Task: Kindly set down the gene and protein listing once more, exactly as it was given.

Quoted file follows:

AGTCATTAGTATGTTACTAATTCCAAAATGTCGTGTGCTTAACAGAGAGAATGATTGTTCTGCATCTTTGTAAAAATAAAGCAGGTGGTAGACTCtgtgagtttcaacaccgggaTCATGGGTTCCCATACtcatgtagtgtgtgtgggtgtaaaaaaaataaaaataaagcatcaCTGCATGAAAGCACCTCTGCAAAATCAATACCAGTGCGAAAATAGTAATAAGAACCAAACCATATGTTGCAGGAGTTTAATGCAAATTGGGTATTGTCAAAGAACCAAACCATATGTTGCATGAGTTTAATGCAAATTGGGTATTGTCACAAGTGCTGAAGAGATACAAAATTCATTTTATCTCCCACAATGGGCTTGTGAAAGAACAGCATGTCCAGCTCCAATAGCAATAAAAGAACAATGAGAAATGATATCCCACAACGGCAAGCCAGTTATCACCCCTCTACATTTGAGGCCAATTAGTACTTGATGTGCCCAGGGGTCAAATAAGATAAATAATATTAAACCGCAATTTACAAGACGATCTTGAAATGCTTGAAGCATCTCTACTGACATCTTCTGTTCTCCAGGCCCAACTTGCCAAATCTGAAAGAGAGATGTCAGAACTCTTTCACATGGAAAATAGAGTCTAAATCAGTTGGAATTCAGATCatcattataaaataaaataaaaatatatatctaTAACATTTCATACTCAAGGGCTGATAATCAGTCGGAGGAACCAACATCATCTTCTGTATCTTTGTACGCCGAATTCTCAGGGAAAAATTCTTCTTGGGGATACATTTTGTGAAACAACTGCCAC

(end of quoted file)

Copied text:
AGTCATTAGTATGTTACTAATTCCAAAATGTCGTGTGCTTAACAGAGAGAATGATTGTTCTGCATCTTTGTAAAAATAAAGCAGGTGGTAGACTCtgtgagtttcaacaccgggaTCATGGGTTCCCATACtcatgtagtgtgtgtgggtgtaaaaaaaataaaaataaagcatcaCTGCATGAAAGCACCTCTGCAAAATCAATACCAGTGCGAAAATAGTAATAAGAACCAAACCATATGTTGCAGGAGTTTAATGCAAATTGGGTATTGTCAAAGAACCAAACCATATGTTGCATGAGTTTAATGCAAATTGGGTATTGTCACAAGTGCTGAAGAGATACAAAATTCATTTTATCTCCCACAATGGGCTTGTGAAAGAACAGCATGTCCAGCTCCAATAGCAATAAAAGAACAATGAGAAATGATATCCCACAACGGCAAGCCAGTTATCACCCCTCTACATTTGAGGCCAATTAGTACTTGATGTGCCCAGGGGTCAAATAAGATAAATAATATTAAACCGCAATTTACAAGACGATCTTGAAATGCTTGAAGCATCTCTACTGACATCTTCTGTTCTCCAGGCCCAACTTGCCAAATCTGAAAGAGAGATGTCAGAACTCTTTCACATGGAAAATAGAGTCTAAATCAGTTGGAATTCAGATCatcattataaaataaaataaaaatatatatctaTAACATTTCATACTCAAGGGCTGATAATCAGTCGGAGGAACCAACATCATCTTCTGTATCTTTGTACGCCGAATTCTCAGGGAAAAATTCTTCTTGGGGATACATTTTGTGAAACAACTGCCAC